9

I applied a few weeks ago for a Canadian eTA as I am planning to travel in a few months and wanted to have it before buying the plane tickets. I was granted the eTA on the spot.

When applying, I have specified my only citizenship at the time and left the 'additional citizenships' box blank. In the meantime, I obtained a second citizenship though naturalisation. The application form mentions I should apply for a new eTA if I change the passport I plan to travel with, but I don't mind using the passport associated with my first citizenship.

Should I get a new eTA anyway?

  • 1
    I suppose there's no need, but I can't find any information on the CBSA site to support that. I did see a link where you can ask them directly if their prepackaged answers don't address your question; start at cic.gc.ca/english/visit/eta-form-help.asp. If you find a definitive answer, please come back and answer your own question. – phoog Mar 11 '18 at 23:36
5

I can confirm I was able to travel with my first passport, the one associated with my initial citizenship, and the original eTA, without having to reapply to declare getting an additional citizenship.

-3

Like with many other similar questions the answer is an unequivocal no. As long as you've been completely truthful at the time of the application, there's never an obligation to inform the immigration authorities about material changes in your citizenships, jobs, marital status, residence address, and a myriad of other factors that may change between the time you apply for a visa and the time you travel to the country in question. Of course, Canadian immigration officers are free to ask you whatever additional questions they see fit at the border and that's where you might have to disclose your second passport. But as far as the original ETA application goes you're 100% in the clear.

Enjoy your stay in Canada.

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    This might be true for Canada, but it isn't universally true. For instance, with the US's ESTA, you are required to reapply if you change your citizenship, name, gender, or if the answers to any of the "eligibility" questions change. See help.cbp.gov/app/answers/detail/a_id/1073/~/…. So maybe it would be good to have an official source confirming your answer here. – Nate Eldredge Mar 12 '18 at 3:32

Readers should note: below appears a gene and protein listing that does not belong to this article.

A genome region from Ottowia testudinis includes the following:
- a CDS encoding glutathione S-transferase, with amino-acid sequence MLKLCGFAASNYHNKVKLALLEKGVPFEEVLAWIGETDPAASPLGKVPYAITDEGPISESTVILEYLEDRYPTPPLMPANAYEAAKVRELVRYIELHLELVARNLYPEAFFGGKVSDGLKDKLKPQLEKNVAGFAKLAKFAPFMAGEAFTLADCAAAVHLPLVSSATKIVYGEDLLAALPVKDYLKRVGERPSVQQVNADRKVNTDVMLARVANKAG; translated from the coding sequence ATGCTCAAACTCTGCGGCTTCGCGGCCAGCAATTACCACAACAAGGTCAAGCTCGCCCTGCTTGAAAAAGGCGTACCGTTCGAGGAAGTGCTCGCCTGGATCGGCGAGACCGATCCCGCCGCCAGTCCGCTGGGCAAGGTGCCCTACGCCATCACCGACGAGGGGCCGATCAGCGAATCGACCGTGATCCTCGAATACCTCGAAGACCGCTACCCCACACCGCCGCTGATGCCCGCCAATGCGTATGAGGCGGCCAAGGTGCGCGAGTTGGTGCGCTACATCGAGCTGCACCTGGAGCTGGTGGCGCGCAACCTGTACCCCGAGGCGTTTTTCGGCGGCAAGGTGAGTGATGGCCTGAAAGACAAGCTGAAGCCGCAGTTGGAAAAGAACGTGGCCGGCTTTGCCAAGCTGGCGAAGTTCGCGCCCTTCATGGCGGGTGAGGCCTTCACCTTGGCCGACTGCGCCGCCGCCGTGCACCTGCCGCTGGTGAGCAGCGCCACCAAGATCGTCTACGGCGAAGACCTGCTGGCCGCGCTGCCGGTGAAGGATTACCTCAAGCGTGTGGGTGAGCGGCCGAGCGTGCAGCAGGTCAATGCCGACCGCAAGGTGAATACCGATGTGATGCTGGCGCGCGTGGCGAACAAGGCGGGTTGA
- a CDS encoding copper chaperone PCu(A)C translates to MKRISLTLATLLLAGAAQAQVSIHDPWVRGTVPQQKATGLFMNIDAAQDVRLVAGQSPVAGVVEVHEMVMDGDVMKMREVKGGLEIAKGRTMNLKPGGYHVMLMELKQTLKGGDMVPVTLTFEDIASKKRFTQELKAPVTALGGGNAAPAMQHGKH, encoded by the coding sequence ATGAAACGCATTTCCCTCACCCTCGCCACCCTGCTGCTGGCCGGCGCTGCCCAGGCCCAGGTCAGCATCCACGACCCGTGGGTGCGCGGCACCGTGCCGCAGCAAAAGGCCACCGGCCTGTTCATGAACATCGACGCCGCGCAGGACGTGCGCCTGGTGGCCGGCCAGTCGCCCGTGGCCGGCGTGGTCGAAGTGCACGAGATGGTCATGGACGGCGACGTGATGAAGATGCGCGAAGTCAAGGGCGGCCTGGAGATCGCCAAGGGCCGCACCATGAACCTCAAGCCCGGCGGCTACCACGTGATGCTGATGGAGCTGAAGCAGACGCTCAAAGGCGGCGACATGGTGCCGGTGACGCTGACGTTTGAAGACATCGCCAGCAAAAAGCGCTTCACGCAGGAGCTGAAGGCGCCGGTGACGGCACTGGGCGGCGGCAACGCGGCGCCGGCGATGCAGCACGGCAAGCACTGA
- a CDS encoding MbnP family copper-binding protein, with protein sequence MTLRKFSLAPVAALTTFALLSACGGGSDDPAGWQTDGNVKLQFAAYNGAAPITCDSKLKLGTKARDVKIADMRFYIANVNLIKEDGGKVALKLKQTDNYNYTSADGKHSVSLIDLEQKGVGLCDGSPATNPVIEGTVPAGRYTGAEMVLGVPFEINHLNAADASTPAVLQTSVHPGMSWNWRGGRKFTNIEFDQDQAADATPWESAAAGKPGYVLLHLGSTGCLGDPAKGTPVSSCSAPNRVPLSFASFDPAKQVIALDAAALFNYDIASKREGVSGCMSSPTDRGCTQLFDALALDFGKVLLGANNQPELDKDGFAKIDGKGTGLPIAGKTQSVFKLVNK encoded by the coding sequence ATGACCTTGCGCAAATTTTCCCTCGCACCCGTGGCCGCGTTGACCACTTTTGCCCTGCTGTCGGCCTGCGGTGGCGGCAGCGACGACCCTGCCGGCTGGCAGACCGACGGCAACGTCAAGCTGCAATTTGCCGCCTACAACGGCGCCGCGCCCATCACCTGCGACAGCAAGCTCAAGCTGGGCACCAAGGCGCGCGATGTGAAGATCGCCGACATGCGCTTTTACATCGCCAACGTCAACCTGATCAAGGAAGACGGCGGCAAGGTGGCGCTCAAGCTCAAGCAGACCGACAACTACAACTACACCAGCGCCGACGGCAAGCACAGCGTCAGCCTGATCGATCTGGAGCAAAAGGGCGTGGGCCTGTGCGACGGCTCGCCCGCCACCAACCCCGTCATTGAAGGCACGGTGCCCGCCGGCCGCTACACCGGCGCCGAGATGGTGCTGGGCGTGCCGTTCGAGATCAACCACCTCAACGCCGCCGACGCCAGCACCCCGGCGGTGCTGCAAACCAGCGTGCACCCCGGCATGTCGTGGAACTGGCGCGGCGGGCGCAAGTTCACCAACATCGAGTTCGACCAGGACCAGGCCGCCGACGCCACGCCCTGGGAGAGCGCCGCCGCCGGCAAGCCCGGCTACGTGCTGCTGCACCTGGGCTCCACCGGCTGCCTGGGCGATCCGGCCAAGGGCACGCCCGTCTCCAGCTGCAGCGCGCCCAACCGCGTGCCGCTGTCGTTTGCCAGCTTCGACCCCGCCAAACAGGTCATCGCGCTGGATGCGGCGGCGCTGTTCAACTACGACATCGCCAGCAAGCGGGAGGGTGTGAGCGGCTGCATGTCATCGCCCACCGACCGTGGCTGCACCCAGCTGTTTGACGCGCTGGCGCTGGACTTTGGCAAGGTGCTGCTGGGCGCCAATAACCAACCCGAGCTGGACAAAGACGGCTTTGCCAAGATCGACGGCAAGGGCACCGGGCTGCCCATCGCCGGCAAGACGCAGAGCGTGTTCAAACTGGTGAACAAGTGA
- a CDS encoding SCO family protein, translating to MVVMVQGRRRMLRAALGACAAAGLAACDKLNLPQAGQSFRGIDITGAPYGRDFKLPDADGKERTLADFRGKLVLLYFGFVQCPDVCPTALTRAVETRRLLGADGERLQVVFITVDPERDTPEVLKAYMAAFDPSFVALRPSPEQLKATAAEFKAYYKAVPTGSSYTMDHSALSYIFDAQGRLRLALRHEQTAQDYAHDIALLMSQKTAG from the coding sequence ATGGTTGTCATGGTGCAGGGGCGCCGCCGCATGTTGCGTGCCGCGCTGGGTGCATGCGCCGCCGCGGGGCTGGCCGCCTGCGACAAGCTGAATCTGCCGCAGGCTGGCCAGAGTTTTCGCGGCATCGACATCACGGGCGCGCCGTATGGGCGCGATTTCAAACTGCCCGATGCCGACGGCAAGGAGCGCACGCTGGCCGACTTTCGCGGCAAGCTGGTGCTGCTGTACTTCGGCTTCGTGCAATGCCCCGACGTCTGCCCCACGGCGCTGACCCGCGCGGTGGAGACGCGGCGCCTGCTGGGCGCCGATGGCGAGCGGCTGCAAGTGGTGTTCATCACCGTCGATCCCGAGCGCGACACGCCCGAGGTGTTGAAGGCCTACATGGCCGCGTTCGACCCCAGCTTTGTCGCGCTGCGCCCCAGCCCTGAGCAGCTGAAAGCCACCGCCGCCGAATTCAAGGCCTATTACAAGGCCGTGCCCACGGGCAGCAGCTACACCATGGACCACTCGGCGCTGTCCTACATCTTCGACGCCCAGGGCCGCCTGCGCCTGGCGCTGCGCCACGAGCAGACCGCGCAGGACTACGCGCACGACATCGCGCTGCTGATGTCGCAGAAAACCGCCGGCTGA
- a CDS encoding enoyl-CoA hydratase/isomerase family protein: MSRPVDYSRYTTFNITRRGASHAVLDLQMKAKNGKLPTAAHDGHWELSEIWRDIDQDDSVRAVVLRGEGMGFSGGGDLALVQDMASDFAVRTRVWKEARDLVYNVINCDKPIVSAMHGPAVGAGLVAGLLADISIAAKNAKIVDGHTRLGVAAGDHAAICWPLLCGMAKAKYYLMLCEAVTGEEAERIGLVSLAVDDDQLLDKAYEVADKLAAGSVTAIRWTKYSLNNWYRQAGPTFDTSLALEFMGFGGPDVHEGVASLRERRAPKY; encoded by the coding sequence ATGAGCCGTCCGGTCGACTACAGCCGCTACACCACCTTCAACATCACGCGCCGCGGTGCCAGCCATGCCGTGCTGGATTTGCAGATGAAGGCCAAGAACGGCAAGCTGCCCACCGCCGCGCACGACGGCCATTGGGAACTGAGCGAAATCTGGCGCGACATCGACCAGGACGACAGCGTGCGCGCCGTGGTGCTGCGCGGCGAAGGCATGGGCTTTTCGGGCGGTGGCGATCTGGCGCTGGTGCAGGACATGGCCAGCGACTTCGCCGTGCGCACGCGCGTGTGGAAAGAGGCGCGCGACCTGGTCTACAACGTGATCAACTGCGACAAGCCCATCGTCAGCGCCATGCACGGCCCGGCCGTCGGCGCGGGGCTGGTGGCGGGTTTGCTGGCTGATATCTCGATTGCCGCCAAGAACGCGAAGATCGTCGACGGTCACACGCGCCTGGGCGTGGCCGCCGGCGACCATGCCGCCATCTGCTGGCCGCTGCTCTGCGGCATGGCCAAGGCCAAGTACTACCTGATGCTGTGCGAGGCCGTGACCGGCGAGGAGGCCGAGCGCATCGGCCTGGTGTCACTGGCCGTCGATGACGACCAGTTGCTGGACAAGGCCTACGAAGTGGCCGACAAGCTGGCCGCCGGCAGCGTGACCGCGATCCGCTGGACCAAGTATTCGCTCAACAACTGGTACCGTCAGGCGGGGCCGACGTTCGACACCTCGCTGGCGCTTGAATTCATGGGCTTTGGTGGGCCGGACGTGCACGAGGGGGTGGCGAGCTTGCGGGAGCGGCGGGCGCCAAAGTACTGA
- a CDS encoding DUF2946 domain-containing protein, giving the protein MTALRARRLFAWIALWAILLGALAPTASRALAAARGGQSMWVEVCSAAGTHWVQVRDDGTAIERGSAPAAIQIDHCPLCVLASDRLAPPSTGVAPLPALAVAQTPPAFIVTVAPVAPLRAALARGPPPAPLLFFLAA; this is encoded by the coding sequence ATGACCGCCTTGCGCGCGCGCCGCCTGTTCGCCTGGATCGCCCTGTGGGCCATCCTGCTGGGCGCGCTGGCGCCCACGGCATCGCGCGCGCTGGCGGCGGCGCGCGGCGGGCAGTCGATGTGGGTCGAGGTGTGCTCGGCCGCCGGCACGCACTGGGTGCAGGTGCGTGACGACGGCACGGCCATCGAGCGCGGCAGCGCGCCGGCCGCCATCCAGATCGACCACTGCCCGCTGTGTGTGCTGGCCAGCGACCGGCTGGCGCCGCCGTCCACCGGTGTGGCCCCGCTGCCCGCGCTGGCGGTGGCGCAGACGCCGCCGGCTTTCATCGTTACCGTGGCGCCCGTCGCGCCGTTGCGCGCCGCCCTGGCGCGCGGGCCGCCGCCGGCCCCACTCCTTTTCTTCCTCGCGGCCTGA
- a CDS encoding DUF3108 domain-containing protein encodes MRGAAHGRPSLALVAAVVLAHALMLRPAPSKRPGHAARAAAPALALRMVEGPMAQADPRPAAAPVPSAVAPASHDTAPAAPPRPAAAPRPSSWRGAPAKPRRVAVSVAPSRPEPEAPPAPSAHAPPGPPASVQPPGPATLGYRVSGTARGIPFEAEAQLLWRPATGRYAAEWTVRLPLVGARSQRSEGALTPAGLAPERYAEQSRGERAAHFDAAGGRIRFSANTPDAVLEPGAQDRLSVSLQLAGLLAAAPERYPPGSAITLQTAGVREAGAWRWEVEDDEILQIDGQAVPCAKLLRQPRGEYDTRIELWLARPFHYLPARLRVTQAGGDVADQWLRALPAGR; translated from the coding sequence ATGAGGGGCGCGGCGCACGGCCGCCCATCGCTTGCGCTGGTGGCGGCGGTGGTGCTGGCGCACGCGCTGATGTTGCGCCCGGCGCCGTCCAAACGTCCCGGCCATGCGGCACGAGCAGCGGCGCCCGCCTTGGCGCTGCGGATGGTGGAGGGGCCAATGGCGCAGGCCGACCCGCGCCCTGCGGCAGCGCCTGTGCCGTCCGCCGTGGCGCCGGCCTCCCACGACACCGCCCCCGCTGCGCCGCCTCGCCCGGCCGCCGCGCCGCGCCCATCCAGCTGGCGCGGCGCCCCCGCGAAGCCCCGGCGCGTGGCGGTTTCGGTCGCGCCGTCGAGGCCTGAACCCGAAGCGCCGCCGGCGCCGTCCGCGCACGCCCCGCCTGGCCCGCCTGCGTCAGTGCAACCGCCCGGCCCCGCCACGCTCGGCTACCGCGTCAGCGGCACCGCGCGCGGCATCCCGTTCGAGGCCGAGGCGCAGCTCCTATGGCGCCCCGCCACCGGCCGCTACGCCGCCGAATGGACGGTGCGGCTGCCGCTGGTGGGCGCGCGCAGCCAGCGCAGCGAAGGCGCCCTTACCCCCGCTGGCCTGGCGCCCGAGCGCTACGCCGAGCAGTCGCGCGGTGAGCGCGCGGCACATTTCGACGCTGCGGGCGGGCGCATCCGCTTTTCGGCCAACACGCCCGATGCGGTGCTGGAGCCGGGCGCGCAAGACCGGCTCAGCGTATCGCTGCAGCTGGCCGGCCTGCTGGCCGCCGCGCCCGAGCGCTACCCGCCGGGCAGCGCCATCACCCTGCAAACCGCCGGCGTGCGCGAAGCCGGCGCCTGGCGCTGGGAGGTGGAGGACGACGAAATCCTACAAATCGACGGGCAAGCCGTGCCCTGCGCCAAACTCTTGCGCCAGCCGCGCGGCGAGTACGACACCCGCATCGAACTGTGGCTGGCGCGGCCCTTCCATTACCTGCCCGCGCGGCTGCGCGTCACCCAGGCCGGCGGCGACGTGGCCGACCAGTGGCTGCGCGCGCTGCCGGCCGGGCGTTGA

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    @NateEldredge "If you obtain a new passport or change your name, gender or country of citizenship, you will be required to apply for a new travel authorization." - this all pertains to the passport used to apply for ESTA, not to any other passports. If you change your gender your current passport will usually become invalid and as a logical consequence you need a fresh ESTA. What citizenships you obtain in the background is irrelevant. – JonathanReez Supports Monica Mar 12 '18 at 3:44
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    While I agree that the answer to this question is indeed probably "no," the statement "there's never an obligation to inform the immigration authorities about material changes in your citizenships, jobs, marital status, residence address, and [myriad] other factors that may change between the time you apply for a visa and the time you travel to the country in question" is seriously overbroad. – phoog Mar 12 '18 at 3:47
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    The eTA isn't a visa; it's a different animal. – Jim MacKenzie Mar 12 '18 at 18:00
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    @JimMacKenzie it is a visa for all intents and purposes, except that Canada chooses not to call it so to avoid breaking visa-free agreements. Australia and the US run a similar charade. Technically speaking you don't need it when entering overland, but what percentage of non-US citizens enter Canada through the US land border? – JonathanReez Supports Monica Mar 12 '18 at 18:32

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